Instability in systems is generally characterized by some of the outputs or internal states growing without bounds. Not all systems that are not stable are unstable; systems can also be marginally stable or exhibit limit cycle behavior.
In control theory, a system is unstable if any of the roots of its characteristic equation has real part greater than zero. This is equivalent to any of the eigenvalues of the state matrix having real part greater than zero.
In structural engineering, a structure can become unstable when excessive load is applied. Beyond a certain threshold, structural deflections magnify stresses, which in turn increases deflections. This can take the form of buckling or crippling. The general field of study is called structural stability.
Fluid instabilities occur in liquids, gases and plasmas, and are often characterized by the shape that form; they are studied in fluid dynamics and magnetohydrodynamics. Fluid instabilities include:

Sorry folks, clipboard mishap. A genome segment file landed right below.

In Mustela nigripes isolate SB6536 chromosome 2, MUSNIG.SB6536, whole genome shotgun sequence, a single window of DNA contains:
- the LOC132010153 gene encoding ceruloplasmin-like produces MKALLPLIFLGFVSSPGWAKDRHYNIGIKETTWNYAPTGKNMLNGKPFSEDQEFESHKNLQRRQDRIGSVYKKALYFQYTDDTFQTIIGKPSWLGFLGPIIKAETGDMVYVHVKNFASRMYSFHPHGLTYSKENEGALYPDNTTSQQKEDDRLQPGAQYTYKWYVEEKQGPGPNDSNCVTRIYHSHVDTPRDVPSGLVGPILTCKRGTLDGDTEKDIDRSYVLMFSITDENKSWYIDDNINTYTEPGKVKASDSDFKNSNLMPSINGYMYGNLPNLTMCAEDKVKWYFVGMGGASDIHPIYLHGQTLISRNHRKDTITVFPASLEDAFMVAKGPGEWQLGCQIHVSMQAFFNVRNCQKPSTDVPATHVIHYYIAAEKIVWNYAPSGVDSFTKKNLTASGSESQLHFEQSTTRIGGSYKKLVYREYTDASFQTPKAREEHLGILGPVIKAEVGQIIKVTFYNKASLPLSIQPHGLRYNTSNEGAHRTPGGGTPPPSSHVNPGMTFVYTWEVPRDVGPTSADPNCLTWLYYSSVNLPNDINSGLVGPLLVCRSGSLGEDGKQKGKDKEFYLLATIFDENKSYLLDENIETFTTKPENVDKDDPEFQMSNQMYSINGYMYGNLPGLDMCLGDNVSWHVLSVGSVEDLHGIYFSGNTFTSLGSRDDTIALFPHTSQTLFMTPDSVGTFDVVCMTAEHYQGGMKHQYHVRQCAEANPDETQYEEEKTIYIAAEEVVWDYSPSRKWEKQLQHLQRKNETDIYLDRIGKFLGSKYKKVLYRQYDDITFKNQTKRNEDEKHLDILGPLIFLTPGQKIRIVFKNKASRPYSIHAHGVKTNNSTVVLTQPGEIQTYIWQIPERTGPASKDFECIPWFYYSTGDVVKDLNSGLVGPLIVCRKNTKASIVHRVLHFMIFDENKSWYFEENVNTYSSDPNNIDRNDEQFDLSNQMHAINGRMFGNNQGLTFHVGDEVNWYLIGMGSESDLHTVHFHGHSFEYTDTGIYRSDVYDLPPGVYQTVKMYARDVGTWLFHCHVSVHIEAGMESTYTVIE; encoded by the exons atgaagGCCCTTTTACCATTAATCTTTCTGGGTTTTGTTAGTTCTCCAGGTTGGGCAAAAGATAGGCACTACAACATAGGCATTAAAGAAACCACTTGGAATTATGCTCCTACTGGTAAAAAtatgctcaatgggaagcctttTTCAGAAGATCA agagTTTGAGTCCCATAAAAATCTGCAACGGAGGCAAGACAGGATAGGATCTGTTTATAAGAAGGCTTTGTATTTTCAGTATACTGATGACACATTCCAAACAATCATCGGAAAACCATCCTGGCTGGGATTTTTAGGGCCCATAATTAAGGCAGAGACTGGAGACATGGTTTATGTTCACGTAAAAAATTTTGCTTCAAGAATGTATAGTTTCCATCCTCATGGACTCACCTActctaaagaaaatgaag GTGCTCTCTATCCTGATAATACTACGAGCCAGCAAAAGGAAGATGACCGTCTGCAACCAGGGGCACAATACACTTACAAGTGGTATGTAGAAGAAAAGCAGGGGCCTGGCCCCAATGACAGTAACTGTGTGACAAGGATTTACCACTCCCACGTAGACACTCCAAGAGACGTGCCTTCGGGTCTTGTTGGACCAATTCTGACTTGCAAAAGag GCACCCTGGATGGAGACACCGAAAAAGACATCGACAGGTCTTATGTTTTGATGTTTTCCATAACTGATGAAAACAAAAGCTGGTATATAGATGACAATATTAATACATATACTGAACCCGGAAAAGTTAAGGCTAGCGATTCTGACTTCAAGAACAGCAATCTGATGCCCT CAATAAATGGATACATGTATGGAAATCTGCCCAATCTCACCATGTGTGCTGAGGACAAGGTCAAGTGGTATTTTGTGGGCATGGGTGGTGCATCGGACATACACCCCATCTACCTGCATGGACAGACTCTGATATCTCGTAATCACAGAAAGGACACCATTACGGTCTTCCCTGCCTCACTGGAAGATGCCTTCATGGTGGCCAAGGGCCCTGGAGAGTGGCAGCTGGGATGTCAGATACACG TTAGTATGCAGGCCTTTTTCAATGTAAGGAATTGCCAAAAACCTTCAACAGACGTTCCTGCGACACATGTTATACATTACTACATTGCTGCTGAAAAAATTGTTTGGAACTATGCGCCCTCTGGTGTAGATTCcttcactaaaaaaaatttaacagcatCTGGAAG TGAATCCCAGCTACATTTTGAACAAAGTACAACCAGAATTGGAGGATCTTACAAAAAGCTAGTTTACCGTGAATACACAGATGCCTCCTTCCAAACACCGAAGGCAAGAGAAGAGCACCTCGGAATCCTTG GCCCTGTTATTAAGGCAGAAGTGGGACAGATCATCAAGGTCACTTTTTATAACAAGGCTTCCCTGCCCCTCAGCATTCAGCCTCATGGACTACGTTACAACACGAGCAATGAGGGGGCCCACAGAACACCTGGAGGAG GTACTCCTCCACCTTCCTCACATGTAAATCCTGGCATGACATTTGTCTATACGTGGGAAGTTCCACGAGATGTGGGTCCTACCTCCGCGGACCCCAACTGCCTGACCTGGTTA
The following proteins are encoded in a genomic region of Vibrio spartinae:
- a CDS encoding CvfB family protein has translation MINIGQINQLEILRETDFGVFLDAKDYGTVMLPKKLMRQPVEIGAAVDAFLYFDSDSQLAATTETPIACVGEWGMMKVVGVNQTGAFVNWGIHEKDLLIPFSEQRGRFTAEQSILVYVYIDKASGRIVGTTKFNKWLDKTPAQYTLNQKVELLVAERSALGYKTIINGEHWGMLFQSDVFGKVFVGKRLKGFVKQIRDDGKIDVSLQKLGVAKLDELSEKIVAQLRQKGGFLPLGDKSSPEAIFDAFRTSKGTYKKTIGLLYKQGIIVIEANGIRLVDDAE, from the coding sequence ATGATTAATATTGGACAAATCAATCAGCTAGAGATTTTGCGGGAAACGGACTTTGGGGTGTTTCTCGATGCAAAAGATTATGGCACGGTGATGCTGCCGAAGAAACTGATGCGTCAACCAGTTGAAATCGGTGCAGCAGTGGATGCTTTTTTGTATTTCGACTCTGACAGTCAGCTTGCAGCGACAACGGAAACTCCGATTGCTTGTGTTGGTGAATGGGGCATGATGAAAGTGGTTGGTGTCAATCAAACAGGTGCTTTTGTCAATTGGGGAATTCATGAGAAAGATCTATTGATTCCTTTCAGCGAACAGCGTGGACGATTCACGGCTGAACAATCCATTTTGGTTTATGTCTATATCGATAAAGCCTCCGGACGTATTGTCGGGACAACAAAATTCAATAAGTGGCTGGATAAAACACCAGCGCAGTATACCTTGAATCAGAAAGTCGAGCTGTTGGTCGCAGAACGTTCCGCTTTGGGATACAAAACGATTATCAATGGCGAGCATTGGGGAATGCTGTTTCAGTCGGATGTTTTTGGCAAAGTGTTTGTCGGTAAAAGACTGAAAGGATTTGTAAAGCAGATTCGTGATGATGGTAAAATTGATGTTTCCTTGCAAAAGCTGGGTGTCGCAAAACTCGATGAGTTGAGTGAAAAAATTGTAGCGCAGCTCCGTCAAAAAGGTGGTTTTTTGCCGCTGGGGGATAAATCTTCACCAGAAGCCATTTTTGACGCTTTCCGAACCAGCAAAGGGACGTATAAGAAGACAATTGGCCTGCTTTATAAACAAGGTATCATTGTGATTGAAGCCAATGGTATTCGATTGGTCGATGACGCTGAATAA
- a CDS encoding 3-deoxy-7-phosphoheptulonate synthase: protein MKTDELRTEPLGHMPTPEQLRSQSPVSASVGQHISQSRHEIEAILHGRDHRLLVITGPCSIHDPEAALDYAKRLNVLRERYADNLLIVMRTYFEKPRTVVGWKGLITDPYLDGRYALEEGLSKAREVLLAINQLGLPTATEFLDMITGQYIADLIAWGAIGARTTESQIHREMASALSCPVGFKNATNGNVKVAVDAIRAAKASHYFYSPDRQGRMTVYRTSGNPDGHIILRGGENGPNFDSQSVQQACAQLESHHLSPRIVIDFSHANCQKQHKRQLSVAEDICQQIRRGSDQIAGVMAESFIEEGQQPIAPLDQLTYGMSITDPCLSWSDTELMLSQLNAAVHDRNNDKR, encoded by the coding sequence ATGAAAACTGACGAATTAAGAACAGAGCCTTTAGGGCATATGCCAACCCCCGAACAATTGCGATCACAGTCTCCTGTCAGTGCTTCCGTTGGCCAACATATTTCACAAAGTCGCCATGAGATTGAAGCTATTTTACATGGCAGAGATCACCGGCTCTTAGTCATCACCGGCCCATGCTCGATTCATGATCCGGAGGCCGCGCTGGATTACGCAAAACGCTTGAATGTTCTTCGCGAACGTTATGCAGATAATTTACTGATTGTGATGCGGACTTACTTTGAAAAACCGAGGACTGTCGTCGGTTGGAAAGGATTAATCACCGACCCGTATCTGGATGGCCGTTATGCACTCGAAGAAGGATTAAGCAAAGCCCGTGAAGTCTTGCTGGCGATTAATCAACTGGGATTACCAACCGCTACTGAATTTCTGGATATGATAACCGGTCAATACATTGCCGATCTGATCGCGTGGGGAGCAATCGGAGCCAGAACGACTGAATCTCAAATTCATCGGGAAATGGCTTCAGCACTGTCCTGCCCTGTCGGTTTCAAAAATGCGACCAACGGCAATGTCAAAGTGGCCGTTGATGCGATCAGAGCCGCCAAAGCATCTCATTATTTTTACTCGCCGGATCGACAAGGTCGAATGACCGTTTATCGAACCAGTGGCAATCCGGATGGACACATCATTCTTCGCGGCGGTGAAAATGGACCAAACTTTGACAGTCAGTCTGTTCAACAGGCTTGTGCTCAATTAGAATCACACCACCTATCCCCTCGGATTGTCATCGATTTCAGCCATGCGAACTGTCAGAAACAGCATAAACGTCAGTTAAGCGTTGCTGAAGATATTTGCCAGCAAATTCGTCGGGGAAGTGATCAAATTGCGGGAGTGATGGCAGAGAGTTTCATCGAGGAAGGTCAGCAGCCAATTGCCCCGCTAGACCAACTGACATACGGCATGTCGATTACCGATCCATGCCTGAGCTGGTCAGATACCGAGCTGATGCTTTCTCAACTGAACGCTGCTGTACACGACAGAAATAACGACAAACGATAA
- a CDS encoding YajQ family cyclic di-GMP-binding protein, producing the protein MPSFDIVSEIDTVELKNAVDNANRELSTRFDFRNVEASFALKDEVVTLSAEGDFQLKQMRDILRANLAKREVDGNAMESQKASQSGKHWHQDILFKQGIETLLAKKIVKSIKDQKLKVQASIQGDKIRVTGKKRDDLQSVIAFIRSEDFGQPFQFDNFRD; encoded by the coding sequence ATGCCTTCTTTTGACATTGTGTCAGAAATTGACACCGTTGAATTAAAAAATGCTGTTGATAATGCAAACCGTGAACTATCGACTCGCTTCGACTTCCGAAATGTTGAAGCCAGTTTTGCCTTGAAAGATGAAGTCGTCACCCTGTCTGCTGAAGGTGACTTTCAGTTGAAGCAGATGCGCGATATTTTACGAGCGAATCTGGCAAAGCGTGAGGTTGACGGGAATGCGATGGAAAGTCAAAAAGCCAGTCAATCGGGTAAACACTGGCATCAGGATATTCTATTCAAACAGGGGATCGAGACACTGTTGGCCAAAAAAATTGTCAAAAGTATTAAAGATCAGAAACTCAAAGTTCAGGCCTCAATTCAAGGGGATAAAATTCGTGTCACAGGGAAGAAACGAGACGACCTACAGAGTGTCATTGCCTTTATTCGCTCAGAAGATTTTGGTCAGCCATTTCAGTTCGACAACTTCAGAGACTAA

Mode (azimuthal wave number)  Note  Description  Radial modes  Description 
m=0  Sausage instability: displays harmonic variations of beam radius with distance along the beam axis  n=0  Axial hollowing  
n=1  Standard sausaging  
n=2  Axial bunching  
m=1  Sinuous, kink or hose instability: represents transverse displacements of the beam crosssection without change in the form or in a beam characteristics other than the position of its center of mass  
m=2  Filamentation modes: growth leads towards the breakup of the beam into separate filaments.  Gives an elliptic crosssection  
m=3  Gives a pyriform (pearshaped) crosssection